An Overview of the History of the Linotype Machine
By Rick Brown, Editor-in-Chief
Both the typewriter and the Linotype have keyboards and both make alphabets. Both were used constantly by people with ink on their fingers. And both share the same Godfather.
James Ogilvie Clephane played a major role in the bringing about of these two monumental inventions.
Born in Washington in 1842 of Scottish descent, he was a highly competent shorthand writer in that day. He was Private Secretary to Secretary of State Seward during the Civil War and then was admitted to the bar of the Supreme Court. But his legal activities were concentrated on court reporting -- transcribing of court testimony.
Wanting to improve his lot, Clephane sought a way to transcribe his notes quickly and in multiple forms that cases in the highest tribunal demanded. The answer was not quick to come.
The typewriter was patented in 1867. It has been invented in Milwaukee by Christopher Sholes and two associates and built commercially in 1874. Clephane is reputed to have worn out the first two typewriters himself.
The typewriter had solved part of Clephane's problems. He could transcribe his shorthand rapidly, but it still took as long for the printer to deliver copies. Clephane thought it would save time if somehow a machine could make metal type and lay it down in strips in the rack rather than directly onto paper. He sought the aid of Charles Moore to build such a machine.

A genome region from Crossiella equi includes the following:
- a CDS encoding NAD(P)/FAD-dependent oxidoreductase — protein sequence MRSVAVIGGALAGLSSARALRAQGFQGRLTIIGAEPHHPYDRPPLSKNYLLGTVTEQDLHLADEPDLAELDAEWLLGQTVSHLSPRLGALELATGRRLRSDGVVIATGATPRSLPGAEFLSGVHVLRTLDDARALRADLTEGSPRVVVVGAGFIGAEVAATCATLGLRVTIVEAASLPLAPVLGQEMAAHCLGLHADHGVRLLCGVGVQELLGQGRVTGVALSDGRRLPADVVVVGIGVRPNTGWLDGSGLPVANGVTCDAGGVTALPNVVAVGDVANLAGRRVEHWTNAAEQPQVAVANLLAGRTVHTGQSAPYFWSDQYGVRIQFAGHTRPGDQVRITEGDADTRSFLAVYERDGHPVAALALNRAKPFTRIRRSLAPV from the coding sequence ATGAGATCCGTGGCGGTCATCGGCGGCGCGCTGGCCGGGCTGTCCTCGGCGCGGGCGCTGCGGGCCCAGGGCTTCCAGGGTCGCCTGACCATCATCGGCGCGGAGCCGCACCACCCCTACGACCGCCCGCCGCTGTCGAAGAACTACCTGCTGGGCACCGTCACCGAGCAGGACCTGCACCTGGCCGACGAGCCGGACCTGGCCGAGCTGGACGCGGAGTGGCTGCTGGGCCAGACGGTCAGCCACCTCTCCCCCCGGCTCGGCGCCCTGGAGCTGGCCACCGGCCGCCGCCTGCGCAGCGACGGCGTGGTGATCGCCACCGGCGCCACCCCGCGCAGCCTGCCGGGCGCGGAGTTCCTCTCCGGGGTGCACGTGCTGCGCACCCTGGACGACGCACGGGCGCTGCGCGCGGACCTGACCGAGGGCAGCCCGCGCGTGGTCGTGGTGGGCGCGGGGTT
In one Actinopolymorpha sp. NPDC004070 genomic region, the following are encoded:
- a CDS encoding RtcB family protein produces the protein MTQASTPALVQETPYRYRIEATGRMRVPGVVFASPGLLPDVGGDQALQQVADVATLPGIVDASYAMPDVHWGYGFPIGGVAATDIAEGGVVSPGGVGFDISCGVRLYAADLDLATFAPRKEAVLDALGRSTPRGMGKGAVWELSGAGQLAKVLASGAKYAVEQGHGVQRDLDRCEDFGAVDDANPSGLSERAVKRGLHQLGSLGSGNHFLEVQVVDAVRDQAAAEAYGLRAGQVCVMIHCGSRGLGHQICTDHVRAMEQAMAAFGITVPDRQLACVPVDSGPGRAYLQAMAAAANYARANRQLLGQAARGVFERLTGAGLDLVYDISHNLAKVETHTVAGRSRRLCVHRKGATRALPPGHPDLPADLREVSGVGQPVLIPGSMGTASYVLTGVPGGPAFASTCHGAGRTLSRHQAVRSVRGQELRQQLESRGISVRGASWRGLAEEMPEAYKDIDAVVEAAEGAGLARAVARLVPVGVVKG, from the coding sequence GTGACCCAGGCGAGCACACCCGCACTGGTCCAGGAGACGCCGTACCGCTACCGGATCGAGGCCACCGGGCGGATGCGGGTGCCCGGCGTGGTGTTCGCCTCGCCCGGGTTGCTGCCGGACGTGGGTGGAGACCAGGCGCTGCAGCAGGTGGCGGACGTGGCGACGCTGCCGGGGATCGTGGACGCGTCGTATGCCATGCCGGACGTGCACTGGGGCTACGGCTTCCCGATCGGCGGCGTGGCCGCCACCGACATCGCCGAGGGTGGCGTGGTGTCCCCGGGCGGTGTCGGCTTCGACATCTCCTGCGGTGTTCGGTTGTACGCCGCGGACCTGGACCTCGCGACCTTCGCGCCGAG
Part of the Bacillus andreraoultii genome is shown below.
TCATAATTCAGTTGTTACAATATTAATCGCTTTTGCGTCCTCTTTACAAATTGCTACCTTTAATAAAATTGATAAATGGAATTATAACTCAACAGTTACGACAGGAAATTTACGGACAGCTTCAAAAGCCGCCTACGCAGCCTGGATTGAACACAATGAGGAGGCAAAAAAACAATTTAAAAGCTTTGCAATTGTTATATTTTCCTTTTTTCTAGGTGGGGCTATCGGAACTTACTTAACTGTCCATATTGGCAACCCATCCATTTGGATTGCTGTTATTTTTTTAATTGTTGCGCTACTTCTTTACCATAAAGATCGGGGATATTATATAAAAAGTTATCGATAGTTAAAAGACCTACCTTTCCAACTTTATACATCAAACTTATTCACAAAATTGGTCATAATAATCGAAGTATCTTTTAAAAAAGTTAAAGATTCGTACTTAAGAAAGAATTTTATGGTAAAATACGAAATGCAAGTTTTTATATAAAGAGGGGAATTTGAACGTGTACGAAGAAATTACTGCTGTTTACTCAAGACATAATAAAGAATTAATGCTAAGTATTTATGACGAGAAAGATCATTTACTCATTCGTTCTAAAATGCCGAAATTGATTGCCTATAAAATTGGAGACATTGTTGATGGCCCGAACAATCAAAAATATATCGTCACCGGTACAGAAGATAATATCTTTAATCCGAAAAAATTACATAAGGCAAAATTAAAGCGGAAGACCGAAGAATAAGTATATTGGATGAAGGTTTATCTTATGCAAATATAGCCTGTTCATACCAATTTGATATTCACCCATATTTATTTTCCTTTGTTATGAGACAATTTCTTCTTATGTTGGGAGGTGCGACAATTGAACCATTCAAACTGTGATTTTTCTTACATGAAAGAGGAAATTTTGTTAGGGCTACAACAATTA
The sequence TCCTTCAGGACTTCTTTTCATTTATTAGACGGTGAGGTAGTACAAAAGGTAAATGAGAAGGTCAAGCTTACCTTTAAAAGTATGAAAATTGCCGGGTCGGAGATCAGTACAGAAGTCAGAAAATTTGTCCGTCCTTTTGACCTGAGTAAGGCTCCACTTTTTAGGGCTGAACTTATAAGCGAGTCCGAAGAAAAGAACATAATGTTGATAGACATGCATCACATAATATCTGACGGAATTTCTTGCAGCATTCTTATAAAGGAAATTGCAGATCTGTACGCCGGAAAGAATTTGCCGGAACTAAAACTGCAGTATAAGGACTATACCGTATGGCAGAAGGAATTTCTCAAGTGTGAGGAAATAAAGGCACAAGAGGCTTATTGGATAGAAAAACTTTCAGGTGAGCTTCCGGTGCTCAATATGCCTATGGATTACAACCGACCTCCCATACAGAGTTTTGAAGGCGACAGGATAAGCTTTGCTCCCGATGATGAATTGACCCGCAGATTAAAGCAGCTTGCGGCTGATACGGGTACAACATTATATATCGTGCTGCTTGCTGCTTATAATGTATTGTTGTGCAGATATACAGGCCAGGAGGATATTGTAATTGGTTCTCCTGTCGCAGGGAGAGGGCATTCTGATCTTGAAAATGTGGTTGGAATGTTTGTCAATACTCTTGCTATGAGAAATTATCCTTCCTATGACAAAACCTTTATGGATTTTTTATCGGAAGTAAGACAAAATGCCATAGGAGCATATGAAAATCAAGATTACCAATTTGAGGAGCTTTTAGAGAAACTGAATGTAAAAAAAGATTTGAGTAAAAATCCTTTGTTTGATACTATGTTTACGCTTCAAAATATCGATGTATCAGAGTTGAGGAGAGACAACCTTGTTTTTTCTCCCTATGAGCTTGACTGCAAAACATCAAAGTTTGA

Running into trouble, Moore went to a print shop in Baltimore by the name of August Hahl's seeking advice. By all chances, Ottmar Mergenthaler was in Hahl's shop when Moore brought his primitive machine in. Mergenthaler felt he could improve upon the machine. The next summer Ottmar delivered what he felt was a perfect machine to Moore and Clephane.
Mergenthaler's machine produced sharp characters, properly spaced on an endless narrow strip ready for transfer to a lithographer's stone. Problems arose, however, in that sometimes a line of type would slip in the printing process. After much experimentation, it was decided that the solution lie in making a stereotype plate for final production.
From this prototype, Mergenthaler got the much needed financial backing. With this money, he was able to establish test printing facilities in New York, Chicago, and Washington, D.C.
At an exhibition in Washington, D.C. in 1885, Mergenthaler was offered $300,000 for the rights to his machine. For this sum, a group of publishers headed by Whiteclaw Reid bought controlling interest in the National Typographic Company which later was renamed the Mergenthaler Linotype Company. The company still exists today and produces typesetting equipment.
The arrival of the first Linotype in each state was an event heralded with awe and excitement. To the composing room involved, it was a source of towering pride. Considering that vast areas of the United States were still truly a Wild West, it is amazing at what early intervals after Mergenthaler's invention reached remote areas.